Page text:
Blog// LGBT Adoptive Parents

Guide to Claiming Your Adoption Tax Credit

The federal adoption tax credit for 2020 is a credit that adoptive parents may file for last year, based on the relevant out of pocket expense they incurred as well as specific income qualifications. The maximum credit amount is $14,300 and applies to any adoption circumstance. These include private domestic adoptions, international adoptions and those that were handled through public foster care. 

Are You Eligible?

Eligibility for this tax credit includes several conditions. First, parents must have adopted a child that is not their stepchild. Next, the household income must fall within a certain set of guidelines. 

 

For 2020, a family with a modified gross income that falls below $214,520 can claim the full credit amount. As income amounts increase, parents will be eligible for a partial credit amount. Those who have household incomes that exceed $254,520 will not be able to file for the credit. An exception to this formula is in the instance that a family adopts a special needs child. This circumstance allows for the adoptive parents to receive the full credit, regardless of expenses. 

 

How to Claim

Claiming the 2020 adoption tax credit can be done by completing the most recent version of IRS Form 8839. It should then be submitted with a Form 1040 when filing taxes. Special attention should be given to the form and individuals should check closely to make sure that they qualify and apply for the credit accurately. Most computer software programs that are designed to help people file their own taxes will be able to create the 8839 form. 

 

However, if there are any questions or concerns, an experienced tax preparer should be used. This will prevent any errors as well as making sure that families receive the maximum credit that they are entitled to.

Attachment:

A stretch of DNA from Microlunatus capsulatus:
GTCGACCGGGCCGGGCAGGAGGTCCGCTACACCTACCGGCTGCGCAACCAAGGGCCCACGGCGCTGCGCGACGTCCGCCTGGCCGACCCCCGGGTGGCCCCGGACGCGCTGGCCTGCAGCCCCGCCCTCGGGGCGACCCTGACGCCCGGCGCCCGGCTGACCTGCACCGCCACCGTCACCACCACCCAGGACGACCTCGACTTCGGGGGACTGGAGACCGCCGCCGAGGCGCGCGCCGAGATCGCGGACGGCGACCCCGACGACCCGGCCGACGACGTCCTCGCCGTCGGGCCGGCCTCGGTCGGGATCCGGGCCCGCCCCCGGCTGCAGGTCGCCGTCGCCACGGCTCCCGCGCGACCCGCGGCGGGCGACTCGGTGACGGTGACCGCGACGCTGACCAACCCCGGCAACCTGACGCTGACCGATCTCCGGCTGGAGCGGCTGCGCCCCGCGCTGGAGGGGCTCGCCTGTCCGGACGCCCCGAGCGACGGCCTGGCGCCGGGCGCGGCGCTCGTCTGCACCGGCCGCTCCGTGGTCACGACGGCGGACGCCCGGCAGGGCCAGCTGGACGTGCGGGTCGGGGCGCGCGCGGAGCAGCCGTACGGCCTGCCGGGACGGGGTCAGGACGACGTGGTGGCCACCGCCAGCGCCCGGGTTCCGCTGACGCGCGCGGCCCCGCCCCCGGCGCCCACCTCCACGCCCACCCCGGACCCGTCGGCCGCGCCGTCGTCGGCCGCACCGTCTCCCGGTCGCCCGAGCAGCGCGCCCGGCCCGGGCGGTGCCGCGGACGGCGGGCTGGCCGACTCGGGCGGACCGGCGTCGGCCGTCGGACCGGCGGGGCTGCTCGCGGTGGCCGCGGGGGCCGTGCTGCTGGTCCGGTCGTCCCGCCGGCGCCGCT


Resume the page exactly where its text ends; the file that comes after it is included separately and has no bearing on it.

The tax credit is nonrefundable. It is beneficial in the fact that it can erase some of the tax liability that you may owe to the IRS. However, adoptive parents will not receive the leftover balance as a refund. A positive is that the balance can be carried on for up to five years, so it can be applied to liabilities in the future. This also makes it very important for families to file for the credit, even if they do not have any current tax liability. The credit will be available for use in the upcoming years if a federal tax obligation should develop. 

 

Qualified adoption expenses are those that were paid in relation to the adoption. Any amount that was paid for or reimbursed by a government agency, employer or other organizations must be subtracted from those expenses before filing for the credit. In some cases, even expenses incurred during a failed adoption may be deemed eligible if a successful adoption followed. A professional who is well versed in this category will be able to help adoptive parents work through their expenses to see what will qualify. The Form 8839 from the IRS also utilizes a user-friendly format that can help individuals walk through the specifics of the process as well.

 

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